See more of the story

– There were many conversations with agents and a few talks with other teams.

But the Twins left the winter meetings Thursday with the same holes in their roster that they had when they arrived. They remain in need of a starting pitcher — an impact arm, if possible — a capable reliever and a corner infielder.

Derek Falvey, the Twins President of Baseball Operations, doesn’t feel as if he’s working under a tight deadline. He signed Marwin Gonzalez after camp opened last season, so he knows how long things can play out. While the market this offseason appears to be moving more quickly than last offseason, he knows he still has to fill those holes.

“We have a lot of our winter to work through some other pieces,” he said. “I feel really good about a lot of the guys that are on our team. We brought back a lot of what we already had, but I think there’s still some work to be done.”

His biggest moves to this point were to make Jake Odorizzi a $17.8 million qualifying offer, which was accepted, and to bring back Michael Pineda for two years and $20 million. He also signed backup catcher Alex Avila.

The Twins, seeking to repeat at American League Central champs, have checked a couple of items off their list.

“What we’ve seen the last couple of years is that this process has skewed later and later each year,” General Manager Thad Levine said. “Maybe we’re seeing it rebound a little bit this offseason, and we’re going to be attentive to that. But we’re having a lot of meetings now to put ourselves in the best position to proceed.

“But I do think we’ve stabilized the team and that was essential. Now we still have the ability to impact it significantly. But first steps first was to stabilize.”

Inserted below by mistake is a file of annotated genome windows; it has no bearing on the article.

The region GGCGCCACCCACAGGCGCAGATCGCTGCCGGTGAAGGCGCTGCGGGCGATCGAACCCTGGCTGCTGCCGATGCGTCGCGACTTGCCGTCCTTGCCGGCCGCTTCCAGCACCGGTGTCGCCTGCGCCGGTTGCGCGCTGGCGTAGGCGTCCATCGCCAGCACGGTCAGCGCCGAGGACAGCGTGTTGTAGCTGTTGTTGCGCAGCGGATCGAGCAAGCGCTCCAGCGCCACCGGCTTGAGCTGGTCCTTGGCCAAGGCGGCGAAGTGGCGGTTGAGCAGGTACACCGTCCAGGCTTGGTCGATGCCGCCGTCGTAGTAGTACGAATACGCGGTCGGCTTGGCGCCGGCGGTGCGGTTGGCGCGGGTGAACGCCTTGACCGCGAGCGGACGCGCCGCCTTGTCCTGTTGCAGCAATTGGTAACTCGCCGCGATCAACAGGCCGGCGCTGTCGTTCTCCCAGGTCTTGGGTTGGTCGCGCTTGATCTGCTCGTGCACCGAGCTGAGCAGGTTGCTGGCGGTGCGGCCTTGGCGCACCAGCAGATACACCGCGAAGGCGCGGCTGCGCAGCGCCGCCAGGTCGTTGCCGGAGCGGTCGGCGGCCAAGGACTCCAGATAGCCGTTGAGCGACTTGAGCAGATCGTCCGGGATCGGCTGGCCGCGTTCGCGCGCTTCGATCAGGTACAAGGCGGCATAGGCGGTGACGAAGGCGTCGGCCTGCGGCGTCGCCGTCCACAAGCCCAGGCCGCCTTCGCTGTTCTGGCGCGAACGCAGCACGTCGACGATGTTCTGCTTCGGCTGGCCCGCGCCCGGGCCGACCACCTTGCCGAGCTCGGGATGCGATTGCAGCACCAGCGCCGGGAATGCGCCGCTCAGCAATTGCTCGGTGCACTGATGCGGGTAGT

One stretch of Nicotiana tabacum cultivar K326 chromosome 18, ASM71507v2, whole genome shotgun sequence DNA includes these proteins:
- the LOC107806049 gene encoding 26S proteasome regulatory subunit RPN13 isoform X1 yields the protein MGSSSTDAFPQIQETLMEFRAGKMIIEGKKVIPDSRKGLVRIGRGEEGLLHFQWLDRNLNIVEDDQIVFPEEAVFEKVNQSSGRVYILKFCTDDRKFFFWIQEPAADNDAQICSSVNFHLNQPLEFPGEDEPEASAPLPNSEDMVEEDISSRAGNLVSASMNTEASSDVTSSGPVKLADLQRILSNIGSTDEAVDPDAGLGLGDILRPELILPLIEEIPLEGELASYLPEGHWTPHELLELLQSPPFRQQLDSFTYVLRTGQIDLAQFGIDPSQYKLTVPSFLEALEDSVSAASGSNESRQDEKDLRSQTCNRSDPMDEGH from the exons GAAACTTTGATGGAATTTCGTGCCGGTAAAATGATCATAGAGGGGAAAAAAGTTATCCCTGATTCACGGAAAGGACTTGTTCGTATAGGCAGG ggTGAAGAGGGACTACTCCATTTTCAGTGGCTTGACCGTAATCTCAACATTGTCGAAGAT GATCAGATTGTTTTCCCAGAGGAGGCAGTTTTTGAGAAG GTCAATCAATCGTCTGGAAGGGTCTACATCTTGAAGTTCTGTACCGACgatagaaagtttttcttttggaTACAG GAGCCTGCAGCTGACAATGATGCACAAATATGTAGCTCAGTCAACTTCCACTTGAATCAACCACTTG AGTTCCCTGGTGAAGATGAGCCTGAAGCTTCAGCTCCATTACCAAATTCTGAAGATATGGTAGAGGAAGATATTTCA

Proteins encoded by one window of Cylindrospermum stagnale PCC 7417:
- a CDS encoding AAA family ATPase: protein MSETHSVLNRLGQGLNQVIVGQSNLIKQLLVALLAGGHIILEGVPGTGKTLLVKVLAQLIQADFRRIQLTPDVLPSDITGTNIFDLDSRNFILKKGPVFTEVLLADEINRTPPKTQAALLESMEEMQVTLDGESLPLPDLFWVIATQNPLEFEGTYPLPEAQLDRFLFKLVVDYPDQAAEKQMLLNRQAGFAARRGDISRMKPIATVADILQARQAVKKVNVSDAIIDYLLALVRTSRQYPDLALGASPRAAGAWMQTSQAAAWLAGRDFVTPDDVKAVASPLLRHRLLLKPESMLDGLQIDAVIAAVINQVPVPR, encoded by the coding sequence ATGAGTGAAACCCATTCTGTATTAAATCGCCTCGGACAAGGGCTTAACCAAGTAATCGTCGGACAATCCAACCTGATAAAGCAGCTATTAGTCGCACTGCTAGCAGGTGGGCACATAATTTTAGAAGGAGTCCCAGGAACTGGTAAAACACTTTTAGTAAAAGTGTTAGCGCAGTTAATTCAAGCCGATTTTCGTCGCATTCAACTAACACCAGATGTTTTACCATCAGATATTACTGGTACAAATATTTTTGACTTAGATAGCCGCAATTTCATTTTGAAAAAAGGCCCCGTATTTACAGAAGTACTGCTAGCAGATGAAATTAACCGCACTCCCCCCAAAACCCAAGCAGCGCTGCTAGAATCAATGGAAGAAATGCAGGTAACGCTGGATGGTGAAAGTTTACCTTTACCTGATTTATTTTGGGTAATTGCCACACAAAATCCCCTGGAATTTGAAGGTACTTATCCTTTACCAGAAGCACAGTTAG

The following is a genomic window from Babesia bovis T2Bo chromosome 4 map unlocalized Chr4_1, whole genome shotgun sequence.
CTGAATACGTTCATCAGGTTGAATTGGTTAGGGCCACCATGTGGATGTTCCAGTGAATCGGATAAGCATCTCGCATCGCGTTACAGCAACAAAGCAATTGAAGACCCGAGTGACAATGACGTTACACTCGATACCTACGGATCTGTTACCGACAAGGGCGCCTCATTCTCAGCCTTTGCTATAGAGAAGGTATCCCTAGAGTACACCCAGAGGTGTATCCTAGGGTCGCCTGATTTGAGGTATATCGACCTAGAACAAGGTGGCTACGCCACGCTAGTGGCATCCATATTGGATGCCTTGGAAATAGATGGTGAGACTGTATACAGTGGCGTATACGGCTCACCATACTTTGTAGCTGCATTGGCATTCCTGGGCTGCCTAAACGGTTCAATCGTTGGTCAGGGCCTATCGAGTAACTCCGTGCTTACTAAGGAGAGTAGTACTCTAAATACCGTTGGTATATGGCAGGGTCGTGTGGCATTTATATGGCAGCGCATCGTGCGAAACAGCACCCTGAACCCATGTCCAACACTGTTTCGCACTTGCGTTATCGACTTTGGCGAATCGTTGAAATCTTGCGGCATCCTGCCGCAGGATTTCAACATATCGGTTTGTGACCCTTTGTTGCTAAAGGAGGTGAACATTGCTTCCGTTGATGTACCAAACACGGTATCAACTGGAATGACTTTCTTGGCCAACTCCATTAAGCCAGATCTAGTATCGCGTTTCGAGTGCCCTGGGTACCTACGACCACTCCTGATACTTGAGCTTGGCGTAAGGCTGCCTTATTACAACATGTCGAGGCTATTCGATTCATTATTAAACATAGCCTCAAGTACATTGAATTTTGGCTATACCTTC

The rotation, as it stands, is three-fifths complete, with Jose Berrios joining Odorizzi and Pineda. Rookies Lewis Thorpe, Devin Smeltzer and Randy Dobnak are expected to contribute, especially as Pineda serves the final 39 games of his 60-game suspension for using a banned substance.

As mentioned all week, free-agent lefthanders Madison Bumgarner, Hyun-Jin Ryu and Dallas Keuchel are still available.

Bumgarner’s road ERA was 5.29 last season and 4.97 in 2018, so teams have to determine how effective he will be once out of pitcher-friendly Oracle Park. Ryu, who has only pitched for the Dodgers, might be more comfortable remaining on the West Coast. Keuchel is capable, but not the pitcher he was in 2017.

If the Twins decide to pass on these pitchers, they might transition to seeking a trade.

“The pace of every offseason is unique and different,” Falvey said. “I would anticipate that happening probably now that we get back home to our home cities, everyone kind of resets themselves a little bit and then you’re still having conversations with agents obviously, but maybe you’re getting a little more focused on some of the team discussions.”

The Twins non-tendered C.J. Cron and are looking to fill a hole at first base or third, with Miguel Sano sliding over to first if the Twins sign a third baseman. Josh Donaldson could be such a signing, but it might take a three- or four-year deal.

As for relievers, the Twins have the framework of a strong bullpen, with closer Taylor Rogers supported by Tyler Duffey, Trevor May and Zack Littell. Cody Stashak was effective after making his major league debut during the season. Brusdar Graterol likely will be used in the bullpen more than the rotation, but he’s a potential game changer in either role.

They would like to add one more reliever. Sergio Romo, who arrived at the trade deadline and was effective, could be brought back. The Twins recently have had discussions with agents for Dellin Betances, who looks to bounce back from an injury-riddled season with the Yankees.

Pitchers and catchers report in two months. There’s time for the Twins to top off the roster. At the same time, they just completed another winter meetings during which little happened.

“It’s the winter meetings and I get it,” Falvey said. “There’s a lot of focus. Next week we’ll turn our attention to doing more work again. That’s the way you have to look at it.”